The EIT Community reveals how it prepares learners to find solutions to real world challenges

The EIT Community’s webinar, “Dissemination of Education Case Studies & Good Practice”, gave the EIT’s Knowledge and Innovation Communities (KICs) the opportunity to showcase their unique approaches to education and fielded questions from the viewers.

Close to 80 education providers and policy makers joined online to listen to the presentation of the EIT’s unique innovation model and how it adapts its education programmes to the contexts of different sectors and societal challenges.

The webinar gave a comprehensive overview of how education can be wielded to promote sustainable innovation

The case studies were kicked off by EIT Climate-KIC, who introduced its Young Innovator’s Programme. The speaker, Luise Heidenreich, Co-head of Education & Learning at EIT Climate-KIC, layed out the stakes: “The climate emergency is here and that demand is growing for climate action.” Systemic change must form the basis of climate resilience and the philosophy behind EIT Climate-KIC’s programme is to empower society to undertake that systemic change. By giving students aged 12-18 years old the skills they need to take on climate change, the Young Innovator’s Programme mainstreams climate change education, systems thinking, and challenge-based learning. The programme develops tools for educators that are designed to stimulate and which can be adapted for different subjects. “What is really important is that this programme can be adapted to local needs, to local challenges, and to local contexts,” said Heidenreich.

Alberto Gonzalez, the Innovation and Entrepreneurship Education Manager for EIT InnoEnergy, kept up the theme of fighting climate change with his presentation on the Battle for Green Talent which takes student entrepreneurship in renewable energy to the next level. “We literally need everyone to achieve the energy transition so we are very much keen to support entrepreneurship, to ensuring that our students have the right competencies, the right knowledge, the right skills, and also the right mindset.,  said Gonzalez. The programme helps them overcome the challenges of capital, partnerships, prototyping, and more by giving them hands-on experience in business creation and innovation. It also has a competition component to let students test their ideas online against other teams. “They are equipped for success even if they don’t become entrepreneurs,” Gonzalez emphasised.

Giving students direct experience with the unique dynamics of their sector was also the focus of EIT Manufacturing‘s Teaching Factory Competition. Businesses (called “Challenge Owners” in the programme) give challenges to students (called “Solver Teams”) who then work on specific solutions which companies can then implement in their own business models. Tamar Chapidze, Innovation Officer at EIT Manufacturing, noted that “While the Teaching Factory Competition is more focused on developing skills and practical competencies for students in the manufacturing industry, it proved to be added value for the companies as provided solutions were implemented at least partially by the companies or they got some ideas for how to improve the solutions for their business models.” The financial sustainability of the programme was a particular highlight along with the fact that the programme directly led to the implementation of sustainable manufacturing solutions.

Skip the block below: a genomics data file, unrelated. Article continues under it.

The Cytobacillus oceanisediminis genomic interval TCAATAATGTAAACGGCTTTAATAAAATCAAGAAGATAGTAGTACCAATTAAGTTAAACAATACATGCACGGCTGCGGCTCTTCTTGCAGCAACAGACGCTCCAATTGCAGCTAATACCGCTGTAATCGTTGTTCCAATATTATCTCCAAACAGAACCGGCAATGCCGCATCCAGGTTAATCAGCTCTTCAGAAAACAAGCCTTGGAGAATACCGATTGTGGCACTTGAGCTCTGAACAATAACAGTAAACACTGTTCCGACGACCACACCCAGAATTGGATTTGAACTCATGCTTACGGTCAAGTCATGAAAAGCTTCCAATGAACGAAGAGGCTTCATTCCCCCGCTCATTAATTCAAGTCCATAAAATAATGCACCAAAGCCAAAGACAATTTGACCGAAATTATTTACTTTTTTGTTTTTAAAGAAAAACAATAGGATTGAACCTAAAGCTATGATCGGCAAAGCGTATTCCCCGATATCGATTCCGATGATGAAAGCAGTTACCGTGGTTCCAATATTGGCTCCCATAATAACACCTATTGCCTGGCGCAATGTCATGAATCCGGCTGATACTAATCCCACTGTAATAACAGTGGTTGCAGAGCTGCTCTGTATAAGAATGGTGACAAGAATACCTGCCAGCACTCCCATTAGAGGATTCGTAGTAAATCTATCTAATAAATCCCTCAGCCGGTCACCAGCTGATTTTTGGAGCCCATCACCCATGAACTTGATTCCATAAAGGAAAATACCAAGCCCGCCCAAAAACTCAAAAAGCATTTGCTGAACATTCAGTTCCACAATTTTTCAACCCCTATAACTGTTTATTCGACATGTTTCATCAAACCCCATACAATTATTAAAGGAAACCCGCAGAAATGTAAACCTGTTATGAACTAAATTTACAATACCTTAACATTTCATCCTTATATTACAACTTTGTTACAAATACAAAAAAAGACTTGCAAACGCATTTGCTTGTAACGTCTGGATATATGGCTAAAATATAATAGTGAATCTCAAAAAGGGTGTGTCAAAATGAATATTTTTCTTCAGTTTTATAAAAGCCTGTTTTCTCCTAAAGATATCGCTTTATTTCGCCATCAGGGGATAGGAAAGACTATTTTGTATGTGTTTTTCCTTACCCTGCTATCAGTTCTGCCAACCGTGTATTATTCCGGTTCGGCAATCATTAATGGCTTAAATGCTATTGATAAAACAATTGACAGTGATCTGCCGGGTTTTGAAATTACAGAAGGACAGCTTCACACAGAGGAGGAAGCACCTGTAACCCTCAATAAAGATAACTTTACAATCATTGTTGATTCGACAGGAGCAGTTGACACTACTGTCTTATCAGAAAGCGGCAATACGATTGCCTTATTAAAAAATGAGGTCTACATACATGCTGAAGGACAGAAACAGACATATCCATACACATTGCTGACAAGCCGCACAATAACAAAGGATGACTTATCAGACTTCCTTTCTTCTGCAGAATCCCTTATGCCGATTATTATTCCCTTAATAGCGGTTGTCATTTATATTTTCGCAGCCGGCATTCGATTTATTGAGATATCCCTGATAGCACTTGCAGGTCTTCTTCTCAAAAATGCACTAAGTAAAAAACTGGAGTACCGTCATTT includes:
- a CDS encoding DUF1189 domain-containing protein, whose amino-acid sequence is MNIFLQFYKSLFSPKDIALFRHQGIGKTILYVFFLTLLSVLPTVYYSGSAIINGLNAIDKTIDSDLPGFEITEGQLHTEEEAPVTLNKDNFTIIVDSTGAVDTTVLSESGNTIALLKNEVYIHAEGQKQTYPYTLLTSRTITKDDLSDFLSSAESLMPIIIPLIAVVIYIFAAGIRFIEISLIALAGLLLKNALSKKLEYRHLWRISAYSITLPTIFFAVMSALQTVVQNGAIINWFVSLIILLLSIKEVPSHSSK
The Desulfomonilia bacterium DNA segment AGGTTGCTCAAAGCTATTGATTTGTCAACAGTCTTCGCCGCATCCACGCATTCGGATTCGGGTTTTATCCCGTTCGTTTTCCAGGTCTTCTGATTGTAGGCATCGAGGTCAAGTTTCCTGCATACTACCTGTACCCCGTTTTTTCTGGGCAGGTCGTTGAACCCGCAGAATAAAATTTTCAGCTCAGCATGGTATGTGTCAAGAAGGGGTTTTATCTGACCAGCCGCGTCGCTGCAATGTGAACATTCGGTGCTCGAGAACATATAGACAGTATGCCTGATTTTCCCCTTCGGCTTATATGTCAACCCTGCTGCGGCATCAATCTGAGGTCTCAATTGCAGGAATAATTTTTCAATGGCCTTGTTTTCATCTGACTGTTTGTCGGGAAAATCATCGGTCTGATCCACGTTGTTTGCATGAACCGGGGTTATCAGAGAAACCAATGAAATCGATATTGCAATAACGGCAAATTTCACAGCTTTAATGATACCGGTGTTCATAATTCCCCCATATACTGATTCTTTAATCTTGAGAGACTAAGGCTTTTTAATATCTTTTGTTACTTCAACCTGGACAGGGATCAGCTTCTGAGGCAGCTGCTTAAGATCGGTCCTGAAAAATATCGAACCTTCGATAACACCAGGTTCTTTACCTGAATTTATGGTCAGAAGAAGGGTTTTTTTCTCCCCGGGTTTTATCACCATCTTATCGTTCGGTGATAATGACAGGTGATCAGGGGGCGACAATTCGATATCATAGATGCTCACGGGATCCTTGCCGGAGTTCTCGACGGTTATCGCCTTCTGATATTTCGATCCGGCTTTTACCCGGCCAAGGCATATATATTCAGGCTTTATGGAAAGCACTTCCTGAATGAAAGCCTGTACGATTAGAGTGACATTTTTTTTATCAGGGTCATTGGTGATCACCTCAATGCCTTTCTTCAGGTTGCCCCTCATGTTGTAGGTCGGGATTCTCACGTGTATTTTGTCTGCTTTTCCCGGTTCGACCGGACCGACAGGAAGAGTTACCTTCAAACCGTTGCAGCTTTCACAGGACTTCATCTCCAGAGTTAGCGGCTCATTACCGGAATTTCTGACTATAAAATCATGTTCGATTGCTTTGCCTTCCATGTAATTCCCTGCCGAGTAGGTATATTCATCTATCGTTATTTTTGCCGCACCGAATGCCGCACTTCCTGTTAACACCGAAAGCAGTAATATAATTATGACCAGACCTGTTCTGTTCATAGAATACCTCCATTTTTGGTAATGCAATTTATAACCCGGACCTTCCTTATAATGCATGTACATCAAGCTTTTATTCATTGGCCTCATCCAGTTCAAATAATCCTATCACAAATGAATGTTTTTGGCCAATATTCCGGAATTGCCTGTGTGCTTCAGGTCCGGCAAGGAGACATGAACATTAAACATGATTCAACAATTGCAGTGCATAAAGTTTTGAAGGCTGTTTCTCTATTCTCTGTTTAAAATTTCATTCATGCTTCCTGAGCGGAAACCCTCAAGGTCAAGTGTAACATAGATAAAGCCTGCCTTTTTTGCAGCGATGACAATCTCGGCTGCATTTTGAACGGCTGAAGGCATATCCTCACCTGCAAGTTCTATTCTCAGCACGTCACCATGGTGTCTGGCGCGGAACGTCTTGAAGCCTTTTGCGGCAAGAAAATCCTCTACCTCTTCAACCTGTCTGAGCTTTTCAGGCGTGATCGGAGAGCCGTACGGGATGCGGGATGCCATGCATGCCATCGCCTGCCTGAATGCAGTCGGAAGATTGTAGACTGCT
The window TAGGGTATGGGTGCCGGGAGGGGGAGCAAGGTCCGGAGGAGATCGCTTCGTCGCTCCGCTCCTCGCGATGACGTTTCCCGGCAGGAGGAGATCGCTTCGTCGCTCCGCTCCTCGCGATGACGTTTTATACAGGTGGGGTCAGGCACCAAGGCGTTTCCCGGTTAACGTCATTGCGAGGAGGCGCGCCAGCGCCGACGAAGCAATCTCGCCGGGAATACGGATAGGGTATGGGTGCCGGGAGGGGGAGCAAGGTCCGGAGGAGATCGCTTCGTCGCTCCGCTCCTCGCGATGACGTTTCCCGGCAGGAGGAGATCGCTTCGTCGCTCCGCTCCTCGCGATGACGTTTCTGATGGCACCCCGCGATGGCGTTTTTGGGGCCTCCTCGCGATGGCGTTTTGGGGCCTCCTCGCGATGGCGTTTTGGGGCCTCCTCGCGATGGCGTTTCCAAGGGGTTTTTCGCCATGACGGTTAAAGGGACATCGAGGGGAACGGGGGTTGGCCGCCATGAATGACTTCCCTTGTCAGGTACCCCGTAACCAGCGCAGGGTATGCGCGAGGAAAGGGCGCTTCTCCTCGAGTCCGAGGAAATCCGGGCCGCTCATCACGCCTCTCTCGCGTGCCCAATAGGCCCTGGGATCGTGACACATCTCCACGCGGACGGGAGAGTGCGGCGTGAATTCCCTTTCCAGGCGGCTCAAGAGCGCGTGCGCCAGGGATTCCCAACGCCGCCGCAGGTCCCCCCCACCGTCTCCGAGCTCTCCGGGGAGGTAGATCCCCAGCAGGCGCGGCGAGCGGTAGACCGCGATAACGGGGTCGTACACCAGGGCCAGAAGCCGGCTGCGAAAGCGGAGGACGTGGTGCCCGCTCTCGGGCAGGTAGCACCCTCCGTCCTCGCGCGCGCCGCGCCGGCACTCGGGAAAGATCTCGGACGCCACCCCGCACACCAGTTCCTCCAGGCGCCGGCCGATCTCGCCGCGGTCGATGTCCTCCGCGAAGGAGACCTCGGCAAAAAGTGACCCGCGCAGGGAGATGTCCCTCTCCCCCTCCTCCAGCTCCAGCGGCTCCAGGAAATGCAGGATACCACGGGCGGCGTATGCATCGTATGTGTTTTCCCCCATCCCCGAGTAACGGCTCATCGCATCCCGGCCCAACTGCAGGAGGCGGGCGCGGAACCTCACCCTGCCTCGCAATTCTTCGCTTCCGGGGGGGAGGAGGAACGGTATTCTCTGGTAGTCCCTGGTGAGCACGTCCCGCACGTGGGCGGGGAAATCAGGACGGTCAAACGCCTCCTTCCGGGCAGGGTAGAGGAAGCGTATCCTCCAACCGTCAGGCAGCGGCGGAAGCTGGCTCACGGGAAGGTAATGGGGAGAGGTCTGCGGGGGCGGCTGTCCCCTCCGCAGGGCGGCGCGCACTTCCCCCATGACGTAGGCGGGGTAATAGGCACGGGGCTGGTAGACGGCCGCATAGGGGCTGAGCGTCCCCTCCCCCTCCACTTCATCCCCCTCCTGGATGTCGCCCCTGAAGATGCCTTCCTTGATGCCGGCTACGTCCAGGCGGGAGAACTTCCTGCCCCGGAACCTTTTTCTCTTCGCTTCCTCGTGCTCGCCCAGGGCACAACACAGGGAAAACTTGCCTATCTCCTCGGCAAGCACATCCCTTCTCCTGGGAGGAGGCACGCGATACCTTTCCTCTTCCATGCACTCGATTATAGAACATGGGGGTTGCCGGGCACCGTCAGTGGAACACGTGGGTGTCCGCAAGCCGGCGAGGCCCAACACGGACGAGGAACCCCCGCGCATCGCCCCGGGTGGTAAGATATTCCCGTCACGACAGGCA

Dr. Guido Sonnemann, the University of Bordeaux coordinator for EIT RawMaterial‘s Advanced Materials for Innovative Recycling (AMIR) programme, raised the huge challenge of recycling the kinds of raw materials that are often used in the technologies being developed for the green transition. The AMIR programme was presented as a solution to getting learners into a new skills economy that will require new, unique skills in resource efficiency and recycling. “We need experts who are ready to work in the establishment of recycling and getting these jobs done,” Prof. Sonnemann emphasised. Consortium and industry partners actively participate throughout the programme, conducting seminars and giving advice to students while also recruiting students at the end of their studies. “We have a lot of students from emerging economies,” notes Dr. Sonnemann. “And for them this programme is a life changing opportunity.”

EIT Food’s Director of Education, Dr. Maarten von der Kamp, presented EIT Food‘s vision for the complex and silo-ed agrifood system: helping its 40 million workers upskill to take advantage of the world of innovation. It was critical to create something that could be scalable across the EU. EIT Food’s Professional Education and Certification System was presented as the solution. “We developed a competence framework to articulate what we mean by “innovation and entrepreneurship competencies,”” explains Dr. Kamp. The programme creates a recognisable certification system, a way for employers to implement new HR practices, and help source trainings from all over the EU to make sure they fit a quality framework. “Courses need to be relevent to the learner, they need to be relevent to the organiser that they’re working for, but they also need to be relevent to the food system change we are trying to drive.”

Source: European Institute of Innovation & Technology | News (